Philanthropy for a better Sweden

On Monday April 27 2015, Swedish Entrepreneurship Forum arranged a conference discussing philanthropy as an important factor for entrepreneurship, diversity and change in both the Swedish and the international economy. Prominent researchers in the field as well as well-known philanthropists, politicians and practitioners presented new research and participated in the discussions and the subsequent reception.


Philanthropy contributes to a better Sweden

Johan Eklund, CEO Swedish Entrepreneurship Forum and Professor JIBS, opened the conference by giving a presentation of Swedish Entrepreneurship Forum, Philanthropy Forum and the program of the day. He also invited Maria Rankka, CEO Stockholm Chamber of Commerce and co-founder of Philanthropy Forum, on stage. Maria Rankka stressed the importance of nourishing the Swedish debate on philanthropy and how it can contribute to the growth perspective.

Johan Eklund

– We have put philanthropy on the agenda during our four years working within Philanthropy forum. Philanthropy can contribute to making Stockholm and Sweden an even better place!


Two sides of the coin

The conference started out from an academic perspective and Pontus Braunerhjelm, Research Director, Professor and moderator invited Zoltan Acs, Professor London School of Economics to speak about Moral capital in the 21st century. At first he told the audience how he got into research on philanthropy.

– It started when I was asked to make a small business policy for entrepreneurship for the US. I said it can’t be done. I can’t make a policy that will make rich white men richer. Then I understood that entrepreneurship and innovation is on one side of the coin while moral capital and philanthropy is on the other.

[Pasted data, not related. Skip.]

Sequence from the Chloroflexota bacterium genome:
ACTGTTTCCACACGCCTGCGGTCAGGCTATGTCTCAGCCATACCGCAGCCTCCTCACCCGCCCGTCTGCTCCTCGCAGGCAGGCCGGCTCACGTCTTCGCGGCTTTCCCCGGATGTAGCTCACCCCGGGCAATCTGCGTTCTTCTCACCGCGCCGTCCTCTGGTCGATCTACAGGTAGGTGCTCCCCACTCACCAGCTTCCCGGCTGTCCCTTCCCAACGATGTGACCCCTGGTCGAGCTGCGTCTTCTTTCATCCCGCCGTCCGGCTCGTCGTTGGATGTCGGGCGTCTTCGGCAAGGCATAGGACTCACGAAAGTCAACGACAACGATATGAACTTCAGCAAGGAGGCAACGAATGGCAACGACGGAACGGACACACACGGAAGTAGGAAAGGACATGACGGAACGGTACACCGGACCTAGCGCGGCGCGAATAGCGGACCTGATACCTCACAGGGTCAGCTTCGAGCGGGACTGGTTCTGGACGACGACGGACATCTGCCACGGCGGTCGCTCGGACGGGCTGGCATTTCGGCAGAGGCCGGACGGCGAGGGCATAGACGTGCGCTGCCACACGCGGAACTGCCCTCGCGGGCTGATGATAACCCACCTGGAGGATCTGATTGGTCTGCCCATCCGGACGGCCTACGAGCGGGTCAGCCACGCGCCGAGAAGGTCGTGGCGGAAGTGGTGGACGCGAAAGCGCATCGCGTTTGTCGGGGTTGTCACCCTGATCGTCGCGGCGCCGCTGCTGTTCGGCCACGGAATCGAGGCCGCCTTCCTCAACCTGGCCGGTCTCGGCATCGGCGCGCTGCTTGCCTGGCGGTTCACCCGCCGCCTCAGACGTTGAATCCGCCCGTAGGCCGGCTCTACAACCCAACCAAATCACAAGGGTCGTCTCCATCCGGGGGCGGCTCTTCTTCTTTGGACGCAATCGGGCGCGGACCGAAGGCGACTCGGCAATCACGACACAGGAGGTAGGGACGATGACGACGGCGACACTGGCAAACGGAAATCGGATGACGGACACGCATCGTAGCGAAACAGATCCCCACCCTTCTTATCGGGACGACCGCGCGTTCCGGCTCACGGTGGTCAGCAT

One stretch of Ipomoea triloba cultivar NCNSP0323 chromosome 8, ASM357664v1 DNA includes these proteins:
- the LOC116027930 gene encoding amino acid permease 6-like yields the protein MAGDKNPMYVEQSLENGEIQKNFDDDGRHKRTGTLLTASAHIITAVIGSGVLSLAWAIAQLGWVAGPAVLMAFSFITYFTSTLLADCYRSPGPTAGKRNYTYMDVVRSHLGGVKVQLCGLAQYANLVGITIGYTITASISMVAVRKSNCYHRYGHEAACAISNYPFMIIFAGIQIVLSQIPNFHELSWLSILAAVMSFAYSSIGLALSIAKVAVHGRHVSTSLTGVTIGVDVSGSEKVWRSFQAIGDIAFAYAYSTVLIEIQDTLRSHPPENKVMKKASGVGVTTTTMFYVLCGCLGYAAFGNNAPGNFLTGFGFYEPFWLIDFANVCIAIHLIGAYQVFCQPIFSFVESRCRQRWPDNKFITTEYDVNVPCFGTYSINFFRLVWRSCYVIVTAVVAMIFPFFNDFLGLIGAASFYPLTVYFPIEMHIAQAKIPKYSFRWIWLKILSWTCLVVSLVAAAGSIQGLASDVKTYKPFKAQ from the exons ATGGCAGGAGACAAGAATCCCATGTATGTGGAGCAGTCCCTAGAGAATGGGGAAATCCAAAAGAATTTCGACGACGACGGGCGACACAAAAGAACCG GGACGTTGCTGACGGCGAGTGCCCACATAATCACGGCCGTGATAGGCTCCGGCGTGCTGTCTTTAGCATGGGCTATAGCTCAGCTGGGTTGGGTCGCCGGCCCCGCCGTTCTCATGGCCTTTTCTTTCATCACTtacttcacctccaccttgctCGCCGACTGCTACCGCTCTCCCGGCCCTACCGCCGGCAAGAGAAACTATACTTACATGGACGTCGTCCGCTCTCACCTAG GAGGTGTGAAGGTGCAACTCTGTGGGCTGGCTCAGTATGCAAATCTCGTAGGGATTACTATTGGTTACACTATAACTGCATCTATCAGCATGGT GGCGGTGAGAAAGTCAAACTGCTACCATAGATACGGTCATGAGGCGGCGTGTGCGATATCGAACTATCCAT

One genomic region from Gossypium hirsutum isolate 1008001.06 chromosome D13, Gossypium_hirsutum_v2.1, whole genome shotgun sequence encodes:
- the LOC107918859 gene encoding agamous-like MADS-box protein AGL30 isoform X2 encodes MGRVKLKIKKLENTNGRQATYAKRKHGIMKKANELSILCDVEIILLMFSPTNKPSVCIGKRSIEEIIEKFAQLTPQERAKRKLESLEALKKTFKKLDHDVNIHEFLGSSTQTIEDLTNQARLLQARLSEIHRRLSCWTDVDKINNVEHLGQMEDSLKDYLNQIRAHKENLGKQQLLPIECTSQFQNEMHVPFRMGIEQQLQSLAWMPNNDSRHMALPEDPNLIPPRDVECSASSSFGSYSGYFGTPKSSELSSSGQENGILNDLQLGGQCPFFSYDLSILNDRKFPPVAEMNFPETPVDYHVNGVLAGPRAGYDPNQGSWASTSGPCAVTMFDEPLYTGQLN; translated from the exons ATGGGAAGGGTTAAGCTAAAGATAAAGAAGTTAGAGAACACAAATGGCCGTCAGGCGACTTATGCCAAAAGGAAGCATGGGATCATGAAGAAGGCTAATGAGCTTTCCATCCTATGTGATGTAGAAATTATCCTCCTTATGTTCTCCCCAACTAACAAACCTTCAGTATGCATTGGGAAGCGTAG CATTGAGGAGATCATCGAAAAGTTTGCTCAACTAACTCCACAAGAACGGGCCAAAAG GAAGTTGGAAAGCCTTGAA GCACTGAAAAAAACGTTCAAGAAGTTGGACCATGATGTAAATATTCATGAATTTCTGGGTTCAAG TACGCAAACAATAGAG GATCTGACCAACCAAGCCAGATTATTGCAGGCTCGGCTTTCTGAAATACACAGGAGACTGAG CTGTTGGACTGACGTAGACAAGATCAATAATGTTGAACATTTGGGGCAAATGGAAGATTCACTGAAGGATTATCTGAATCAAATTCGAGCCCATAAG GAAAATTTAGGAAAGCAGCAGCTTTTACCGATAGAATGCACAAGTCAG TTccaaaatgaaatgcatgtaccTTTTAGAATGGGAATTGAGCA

Zoltan Acs stated that he hates Piketty (because he has written the best selling book). According to Acz, Piketty, after 600 pages, concludes that the current model of capitalism is not sustainable and that it will end up in revolution, collapse or by taxing the rich.

– My twist in the book Why philanthropy matters is that philanthropy is a necessary component of a capitalist society. Moral capital is when you let the rich people keep their money and use them for something good. Read about Leland Stanford for example. Ha gave up ten million dollars and some acres of land and created the most successful university in the world.


Capitalism, philanthropy and democracy

Zoltan Acs then discussed Joseph Schumpeter, capitalism, socialism and democracy. He underlined that Schumpeter saw entrepreneurs, the gifted few, as individuals driving the economy forward. Zoltan Acs said it is all about investing in the brightest.

Zoltan Acs

Schumpeter thought that socialism, where the state decides everything, could work. Why was Schumpeter wrong, Acs asked rhetorically. Two things happened. Socialism wasn’t democratic and the redistribution of wealth didn’t work, but philanthropy survived.

– I would say that we have ended up with capitalism, philanthropy and democracy. Philanthropy is a cultural phenomenon that you learn. It is about human nature, we have evolved it since we were in the caves looking out for each other.


Reinvent the Swedish model!